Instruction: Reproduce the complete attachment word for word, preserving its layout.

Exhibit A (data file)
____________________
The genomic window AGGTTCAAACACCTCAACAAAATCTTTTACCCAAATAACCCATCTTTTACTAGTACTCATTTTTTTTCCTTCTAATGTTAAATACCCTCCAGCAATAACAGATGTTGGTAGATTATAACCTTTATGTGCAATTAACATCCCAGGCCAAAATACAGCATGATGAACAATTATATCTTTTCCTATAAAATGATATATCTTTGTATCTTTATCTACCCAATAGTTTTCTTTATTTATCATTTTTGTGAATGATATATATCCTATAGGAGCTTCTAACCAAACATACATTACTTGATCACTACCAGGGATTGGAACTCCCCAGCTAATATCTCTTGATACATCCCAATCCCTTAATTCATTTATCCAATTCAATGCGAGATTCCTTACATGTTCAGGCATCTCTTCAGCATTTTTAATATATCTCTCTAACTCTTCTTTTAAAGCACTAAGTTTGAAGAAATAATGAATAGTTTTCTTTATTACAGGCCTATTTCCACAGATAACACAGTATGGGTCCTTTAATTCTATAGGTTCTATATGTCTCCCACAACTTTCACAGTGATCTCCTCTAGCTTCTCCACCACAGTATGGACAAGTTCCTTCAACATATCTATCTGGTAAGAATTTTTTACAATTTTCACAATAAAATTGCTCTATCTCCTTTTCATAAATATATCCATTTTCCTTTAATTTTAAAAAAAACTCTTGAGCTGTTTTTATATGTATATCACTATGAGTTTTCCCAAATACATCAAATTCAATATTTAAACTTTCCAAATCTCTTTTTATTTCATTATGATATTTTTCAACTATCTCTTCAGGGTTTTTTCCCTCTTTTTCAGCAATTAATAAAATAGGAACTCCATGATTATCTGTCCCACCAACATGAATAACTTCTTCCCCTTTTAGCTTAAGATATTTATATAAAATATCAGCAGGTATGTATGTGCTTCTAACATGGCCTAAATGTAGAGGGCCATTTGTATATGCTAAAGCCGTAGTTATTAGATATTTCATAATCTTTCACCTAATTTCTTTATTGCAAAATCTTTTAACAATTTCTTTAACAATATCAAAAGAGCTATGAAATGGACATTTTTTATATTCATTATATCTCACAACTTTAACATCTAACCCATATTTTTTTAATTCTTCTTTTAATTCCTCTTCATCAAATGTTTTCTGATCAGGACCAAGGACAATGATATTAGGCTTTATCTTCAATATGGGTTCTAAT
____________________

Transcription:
The genomic window AGGTTCAAACACCTCAACAAAATCTTTTACCCAAATAACCCATCTTTTACTAGTACTCATTTTTTTTCCTTCTAATGTTAAATACCCTCCAGCAATAACAGATGTTGGTAGATTATAACCTTTATGTGCAATTAACATCCCAGGCCAAAATACAGCATGATGAACAATTATATCTTTTCCTATAAAATGATATATCTTTGTATCTTTATCTACCCAATAGTTTTCTTTATTTATCATTTTTGTGAATGATATATATCCTATAGGAGCTTCTAACCAAACATACATTACTTGATCACTACCAGGGATTGGAACTCCCCAGCTAATATCTCTTGATACATCCCAATCCCTTAATTCATTTATCCAATTCAATGCGAGATTCCTTACATGTTCAGGCATCTCTTCAGCATTTTTAATATATCTCTCTAACTCTTCTTTTAAAGCACTAAGTTTGAAGAAATAATGAATAGTTTTCTTTATTACAGGCCTATTTCCACAGATAACACAGTATGGGTCCTTTAATTCTATAGGTTCTATATGTCTCCCACAACTTTCACAGTGATCTCCTCTAGCTTCTCCACCACAGTATGGACAAGTTCCTTCAACATATCTATCTGGTAAGAATTTTTTACAATTTTCACAATAAAATTGCTCTATCTCCTTTTCATAAATATATCCATTTTCCTTTAATTTTAAAAAAAACTCTTGAGCTGTTTTTATATGTATATCACTATGAGTTTTCCCAAATACATCAAATTCAATATTTAAACTTTCCAAATCTCTTTTTATTTCATTATGATATTTTTCAACTATCTCTTCAGGGTTTTTTCCCTCTTTTTCAGCAATTAATAAAATAGGAACTCCATGATTATCTGTCCCACCAACATGAATAACTTCTTCCCCTTTTAGCTTAAGATATTTATATAAAATATCAGCAGGTATGTATGTGCTTCTAACATGGCCTAAATGTAGAGGGCCATTTGTATATGCTAAAGCCGTAGTTATTAGATATTTCATAATCTTTCACCTAATTTCTTTATTGCAAAATCTTTTAACAATTTCTTTAACAATATCAAAAGAGCTATGAAATGGACATTTTTTATATTCATTATATCTCACAACTTTAACATCTAACCCATATTTTTTTAATTCTTCTTTTAATTCCTCTTCATCAAATGTTTTCTGATCAGGACCAAGGACAATGATATTAGGCTTTATCTTCAATATGGGTTCTAAT